deathlyWouldn’t you know it; the local movie theatre finally developed an organized and professional way to hold midnight premieres for the Harry Potter films, just in time for the final installment in the series.  I guess they can keep the new and improved process in mind when The Hunger Games and whatever other angsty young-adult books are translated into film next.

Harry Potter and the Deathly Hallows: Part 2 is, as the title suggests, the second part of a 5-ish-hour film, and believe me, this one feels like the second half of a film.  Director David Yates, in one of his only wise moves in this film, wisely avoids rehashing Part 1 and wasting time.  We get right into the story, with stubbly young Harry (Daniel Radcliffe) chatting with the folks he rescued in the previous film and attempting to learn the secrets of two sets of MacGuffins: the Deathly Hallows, mystic objects most people do not believe exist, and therefore, in the realm of movie logic, must exist; and the Horcruxes, objects tainted with dark magic by Lord Voldemort (Ralph Fiennes), which contain pieces of his soul.  The falling action of the Potter series follows Harry’s mission, along with Ron (Rupert Grint) and Hermione (Emma Watson) hunting for a way to destroy Voldemort, as Voldemort’s forces close in on Hogwarts School and prepare to annihilate its inhabitants.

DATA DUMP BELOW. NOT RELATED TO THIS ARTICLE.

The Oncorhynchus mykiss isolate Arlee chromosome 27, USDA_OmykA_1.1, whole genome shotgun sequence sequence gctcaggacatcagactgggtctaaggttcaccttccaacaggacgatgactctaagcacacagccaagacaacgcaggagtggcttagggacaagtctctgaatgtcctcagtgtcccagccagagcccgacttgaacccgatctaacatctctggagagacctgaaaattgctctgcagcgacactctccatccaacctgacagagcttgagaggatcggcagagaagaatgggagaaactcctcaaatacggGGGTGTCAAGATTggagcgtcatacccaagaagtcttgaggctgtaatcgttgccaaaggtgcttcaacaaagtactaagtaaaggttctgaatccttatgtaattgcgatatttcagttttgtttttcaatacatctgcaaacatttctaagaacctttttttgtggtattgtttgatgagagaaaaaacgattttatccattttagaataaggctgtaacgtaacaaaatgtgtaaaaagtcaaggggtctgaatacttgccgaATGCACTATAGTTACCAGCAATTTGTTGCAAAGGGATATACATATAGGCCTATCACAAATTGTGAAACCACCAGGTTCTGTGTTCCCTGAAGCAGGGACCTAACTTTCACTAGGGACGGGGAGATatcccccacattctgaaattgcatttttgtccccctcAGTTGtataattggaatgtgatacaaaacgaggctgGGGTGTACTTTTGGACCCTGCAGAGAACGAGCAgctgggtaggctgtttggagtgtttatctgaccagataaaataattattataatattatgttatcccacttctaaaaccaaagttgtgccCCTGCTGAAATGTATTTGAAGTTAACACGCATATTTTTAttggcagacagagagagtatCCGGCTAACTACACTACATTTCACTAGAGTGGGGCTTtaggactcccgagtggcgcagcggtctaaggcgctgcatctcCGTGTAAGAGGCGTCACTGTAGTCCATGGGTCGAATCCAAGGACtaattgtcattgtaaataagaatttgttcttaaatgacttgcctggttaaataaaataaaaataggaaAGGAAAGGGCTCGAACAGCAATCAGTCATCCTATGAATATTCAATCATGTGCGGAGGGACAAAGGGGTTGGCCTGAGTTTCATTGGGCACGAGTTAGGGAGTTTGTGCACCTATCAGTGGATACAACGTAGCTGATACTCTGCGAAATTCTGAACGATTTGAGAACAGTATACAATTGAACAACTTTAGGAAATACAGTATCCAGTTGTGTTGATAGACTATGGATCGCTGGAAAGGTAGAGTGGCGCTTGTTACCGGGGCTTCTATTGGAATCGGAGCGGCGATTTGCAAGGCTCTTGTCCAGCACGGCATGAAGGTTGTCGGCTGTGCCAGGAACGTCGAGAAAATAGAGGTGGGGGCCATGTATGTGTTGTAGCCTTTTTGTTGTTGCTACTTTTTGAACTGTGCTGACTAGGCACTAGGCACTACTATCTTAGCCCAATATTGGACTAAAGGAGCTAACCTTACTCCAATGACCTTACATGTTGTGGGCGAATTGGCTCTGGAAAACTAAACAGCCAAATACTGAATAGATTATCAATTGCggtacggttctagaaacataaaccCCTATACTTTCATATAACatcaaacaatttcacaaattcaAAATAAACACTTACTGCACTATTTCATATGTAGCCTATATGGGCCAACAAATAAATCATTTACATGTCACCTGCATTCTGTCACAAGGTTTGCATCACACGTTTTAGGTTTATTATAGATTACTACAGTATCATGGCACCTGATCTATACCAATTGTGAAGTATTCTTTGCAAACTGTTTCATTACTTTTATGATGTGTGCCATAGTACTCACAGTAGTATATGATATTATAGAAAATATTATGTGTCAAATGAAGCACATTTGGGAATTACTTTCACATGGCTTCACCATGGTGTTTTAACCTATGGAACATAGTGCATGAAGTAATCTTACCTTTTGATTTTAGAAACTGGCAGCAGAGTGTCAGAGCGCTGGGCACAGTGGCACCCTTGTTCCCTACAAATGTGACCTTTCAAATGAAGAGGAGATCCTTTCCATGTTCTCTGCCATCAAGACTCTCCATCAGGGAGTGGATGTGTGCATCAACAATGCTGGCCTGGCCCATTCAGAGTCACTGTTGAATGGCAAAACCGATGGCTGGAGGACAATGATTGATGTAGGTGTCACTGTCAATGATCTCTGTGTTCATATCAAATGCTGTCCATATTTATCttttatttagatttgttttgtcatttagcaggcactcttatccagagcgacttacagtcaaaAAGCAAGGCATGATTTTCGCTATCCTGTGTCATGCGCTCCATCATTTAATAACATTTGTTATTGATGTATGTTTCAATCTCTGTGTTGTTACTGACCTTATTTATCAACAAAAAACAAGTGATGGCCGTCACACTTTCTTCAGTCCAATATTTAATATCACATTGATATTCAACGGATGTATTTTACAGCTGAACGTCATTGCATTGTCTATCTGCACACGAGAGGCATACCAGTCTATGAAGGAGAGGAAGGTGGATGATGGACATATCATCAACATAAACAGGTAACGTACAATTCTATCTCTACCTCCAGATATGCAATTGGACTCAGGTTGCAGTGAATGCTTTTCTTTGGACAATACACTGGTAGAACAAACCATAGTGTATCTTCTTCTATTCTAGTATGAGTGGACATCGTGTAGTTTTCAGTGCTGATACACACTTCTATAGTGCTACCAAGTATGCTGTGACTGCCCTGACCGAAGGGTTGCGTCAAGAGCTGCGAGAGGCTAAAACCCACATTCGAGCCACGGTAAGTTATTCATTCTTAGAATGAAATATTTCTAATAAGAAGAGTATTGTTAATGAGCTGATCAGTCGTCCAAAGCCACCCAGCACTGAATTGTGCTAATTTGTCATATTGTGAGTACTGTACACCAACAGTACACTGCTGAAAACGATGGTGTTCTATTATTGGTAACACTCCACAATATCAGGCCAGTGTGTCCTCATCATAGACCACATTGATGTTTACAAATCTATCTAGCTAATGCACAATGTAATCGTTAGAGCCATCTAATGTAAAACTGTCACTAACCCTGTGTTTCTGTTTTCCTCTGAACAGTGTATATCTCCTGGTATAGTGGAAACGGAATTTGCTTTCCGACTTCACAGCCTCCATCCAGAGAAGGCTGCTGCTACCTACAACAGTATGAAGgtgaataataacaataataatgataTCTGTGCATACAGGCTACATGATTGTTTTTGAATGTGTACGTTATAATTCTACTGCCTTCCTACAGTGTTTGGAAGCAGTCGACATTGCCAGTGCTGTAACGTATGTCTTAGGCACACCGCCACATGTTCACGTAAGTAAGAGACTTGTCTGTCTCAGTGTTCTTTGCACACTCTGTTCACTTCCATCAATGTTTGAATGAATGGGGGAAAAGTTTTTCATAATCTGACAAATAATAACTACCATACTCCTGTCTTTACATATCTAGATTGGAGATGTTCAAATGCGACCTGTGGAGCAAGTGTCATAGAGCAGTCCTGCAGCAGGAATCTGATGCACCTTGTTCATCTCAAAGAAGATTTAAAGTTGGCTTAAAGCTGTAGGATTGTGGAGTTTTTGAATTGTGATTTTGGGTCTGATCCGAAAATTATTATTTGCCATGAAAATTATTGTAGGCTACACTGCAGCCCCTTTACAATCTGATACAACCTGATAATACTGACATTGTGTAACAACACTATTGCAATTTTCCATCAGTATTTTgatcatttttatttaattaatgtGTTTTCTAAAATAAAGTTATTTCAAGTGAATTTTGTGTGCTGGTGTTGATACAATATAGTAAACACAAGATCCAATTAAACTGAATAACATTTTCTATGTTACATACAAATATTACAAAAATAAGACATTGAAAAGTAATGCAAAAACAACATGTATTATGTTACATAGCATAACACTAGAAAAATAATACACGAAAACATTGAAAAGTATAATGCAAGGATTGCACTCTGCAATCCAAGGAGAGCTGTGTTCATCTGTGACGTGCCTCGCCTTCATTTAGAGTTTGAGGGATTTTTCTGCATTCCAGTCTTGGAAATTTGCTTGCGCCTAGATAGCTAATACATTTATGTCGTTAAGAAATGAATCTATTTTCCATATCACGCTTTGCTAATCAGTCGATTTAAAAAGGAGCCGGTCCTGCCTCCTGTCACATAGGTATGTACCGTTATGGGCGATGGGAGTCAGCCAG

Performance-wise, the film is solid, and as mentioned in my review of Part 1, seeing so many legendary British actors together in one spot is a treat.  As such, the supporting cast is infinitely more interesting than the main trio, as Harry remains stalwart throughout seven (or in the film’s case, eight) stories and never shirks his Boring Hero act.  Rickman as Severus Snape, Fiennes as Voldemort, and Maggie Smith as Minerva McGonagall steal much of the show here.  The film also features a nice scene with Kelly MacDonald (of Boardwalk Empire fame) as Helena Ravenclaw, a ghost who possesses secrets about one of the final Horcruxes.

Yates’ use of character is not as strong here as it once was, and on some occasions, we really feel as though we’ve missed something.  Remus Lupin (David Thewlis), Tonks (Natalia Tena), Kingsley (George Harris), Bill Weasley (Domhnall Gleeson) and several others are given very limited screen time and not allowed to say much, yet we’re expected to feel sympathy at their deaths (which are mostly unseen), and satisfaction at their killers being brought to justice.  Neville Longbottom (Matthew Lewis) and Luna Lovegood (Evanna Lynch), two of Harry’s more interesting schoolmates, are given plenty to do, and to the film’s credit, it’s nice to see virtually every minor cast member from the last four or five films involved in the defense of Hogwarts, even if they’re just standing there.  Nick Moran, Chris Rankin and a few others reprise their roles, but keep silent, as though they’ve been told not to speak lest the studio have to pay them more if they utter a line.